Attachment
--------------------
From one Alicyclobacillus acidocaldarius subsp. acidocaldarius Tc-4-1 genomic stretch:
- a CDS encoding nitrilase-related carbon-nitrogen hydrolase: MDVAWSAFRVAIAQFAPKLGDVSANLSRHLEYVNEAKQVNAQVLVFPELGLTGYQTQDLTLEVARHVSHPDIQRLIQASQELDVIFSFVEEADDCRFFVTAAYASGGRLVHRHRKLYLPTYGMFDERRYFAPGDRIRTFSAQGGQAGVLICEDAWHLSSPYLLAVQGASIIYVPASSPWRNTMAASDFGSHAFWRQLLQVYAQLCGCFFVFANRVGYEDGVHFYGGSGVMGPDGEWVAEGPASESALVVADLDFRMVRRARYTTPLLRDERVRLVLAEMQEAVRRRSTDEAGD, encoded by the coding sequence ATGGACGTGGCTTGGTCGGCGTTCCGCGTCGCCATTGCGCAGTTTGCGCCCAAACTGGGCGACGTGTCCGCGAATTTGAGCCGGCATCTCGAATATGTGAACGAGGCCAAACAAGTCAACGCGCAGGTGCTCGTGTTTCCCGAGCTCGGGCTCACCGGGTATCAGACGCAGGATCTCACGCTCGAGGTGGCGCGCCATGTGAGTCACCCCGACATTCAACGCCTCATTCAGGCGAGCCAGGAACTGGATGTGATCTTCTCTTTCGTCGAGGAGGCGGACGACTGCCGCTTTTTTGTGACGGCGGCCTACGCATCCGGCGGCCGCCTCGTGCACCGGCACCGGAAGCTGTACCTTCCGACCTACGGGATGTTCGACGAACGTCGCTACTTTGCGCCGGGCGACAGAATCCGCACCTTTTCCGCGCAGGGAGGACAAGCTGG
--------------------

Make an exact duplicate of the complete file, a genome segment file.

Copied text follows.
From one Alicyclobacillus acidocaldarius subsp. acidocaldarius Tc-4-1 genomic stretch:
- a CDS encoding nitrilase-related carbon-nitrogen hydrolase: MDVAWSAFRVAIAQFAPKLGDVSANLSRHLEYVNEAKQVNAQVLVFPELGLTGYQTQDLTLEVARHVSHPDIQRLIQASQELDVIFSFVEEADDCRFFVTAAYASGGRLVHRHRKLYLPTYGMFDERRYFAPGDRIRTFSAQGGQAGVLICEDAWHLSSPYLLAVQGASIIYVPASSPWRNTMAASDFGSHAFWRQLLQVYAQLCGCFFVFANRVGYEDGVHFYGGSGVMGPDGEWVAEGPASESALVVADLDFRMVRRARYTTPLLRDERVRLVLAEMQEAVRRRSTDEAGD, encoded by the coding sequence ATGGACGTGGCTTGGTCGGCGTTCCGCGTCGCCATTGCGCAGTTTGCGCCCAAACTGGGCGACGTGTCCGCGAATTTGAGCCGGCATCTCGAATATGTGAACGAGGCCAAACAAGTCAACGCGCAGGTGCTCGTGTTTCCCGAGCTCGGGCTCACCGGGTATCAGACGCAGGATCTCACGCTCGAGGTGGCGCGCCATGTGAGTCACCCCGACATTCAACGCCTCATTCAGGCGAGCCAGGAACTGGATGTGATCTTCTCTTTCGTCGAGGAGGCGGACGACTGCCGCTTTTTTGTGACGGCGGCCTACGCATCCGGCGGCCGCCTCGTGCACCGGCACCGGAAGCTGTACCTTCCGACCTACGGGATGTTCGACGAACGTCGCTACTTTGCGCCGGGCGACAGAATCCGCACCTTTTCCGCGCAGGGAGGACAAGCTGG